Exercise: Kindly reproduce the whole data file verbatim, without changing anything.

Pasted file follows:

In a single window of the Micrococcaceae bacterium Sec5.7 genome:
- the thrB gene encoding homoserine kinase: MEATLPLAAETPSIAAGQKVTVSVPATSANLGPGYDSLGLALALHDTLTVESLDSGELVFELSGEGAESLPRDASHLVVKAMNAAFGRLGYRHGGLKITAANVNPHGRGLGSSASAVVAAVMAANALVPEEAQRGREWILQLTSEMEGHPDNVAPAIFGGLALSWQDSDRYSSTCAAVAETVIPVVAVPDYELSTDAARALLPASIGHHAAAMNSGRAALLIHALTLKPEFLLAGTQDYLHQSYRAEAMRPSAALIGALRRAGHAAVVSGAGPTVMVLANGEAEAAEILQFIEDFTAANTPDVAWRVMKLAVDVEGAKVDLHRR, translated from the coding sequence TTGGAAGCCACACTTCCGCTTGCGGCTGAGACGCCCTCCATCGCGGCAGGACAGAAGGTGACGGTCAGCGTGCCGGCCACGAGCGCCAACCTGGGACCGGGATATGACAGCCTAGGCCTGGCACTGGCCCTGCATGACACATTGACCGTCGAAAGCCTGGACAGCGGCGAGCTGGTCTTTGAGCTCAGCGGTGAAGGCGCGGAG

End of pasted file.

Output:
In a single window of the Micrococcaceae bacterium Sec5.7 genome:
- the thrB gene encoding homoserine kinase: MEATLPLAAETPSIAAGQKVTVSVPATSANLGPGYDSLGLALALHDTLTVESLDSGELVFELSGEGAESLPRDASHLVVKAMNAAFGRLGYRHGGLKITAANVNPHGRGLGSSASAVVAAVMAANALVPEEAQRGREWILQLTSEMEGHPDNVAPAIFGGLALSWQDSDRYSSTCAAVAETVIPVVAVPDYELSTDAARALLPASIGHHAAAMNSGRAALLIHALTLKPEFLLAGTQDYLHQSYRAEAMRPSAALIGALRRAGHAAVVSGAGPTVMVLANGEAEAAEILQFIEDFTAANTPDVAWRVMKLAVDVEGAKVDLHRR, translated from the coding sequence TTGGAAGCCACACTTCCGCTTGCGGCTGAGACGCCCTCCATCGCGGCAGGACAGAAGGTGACGGTCAGCGTGCCGGCCACGAGCGCCAACCTGGGACCGGGATATGACAGCCTAGGCCTGGCACTGGCCCTGCATGACACATTGACCGTCGAAAGCCTGGACAGCGGCGAGCTGGTCTTTGAGCTCAGCGGTGAAGGCGCGGAG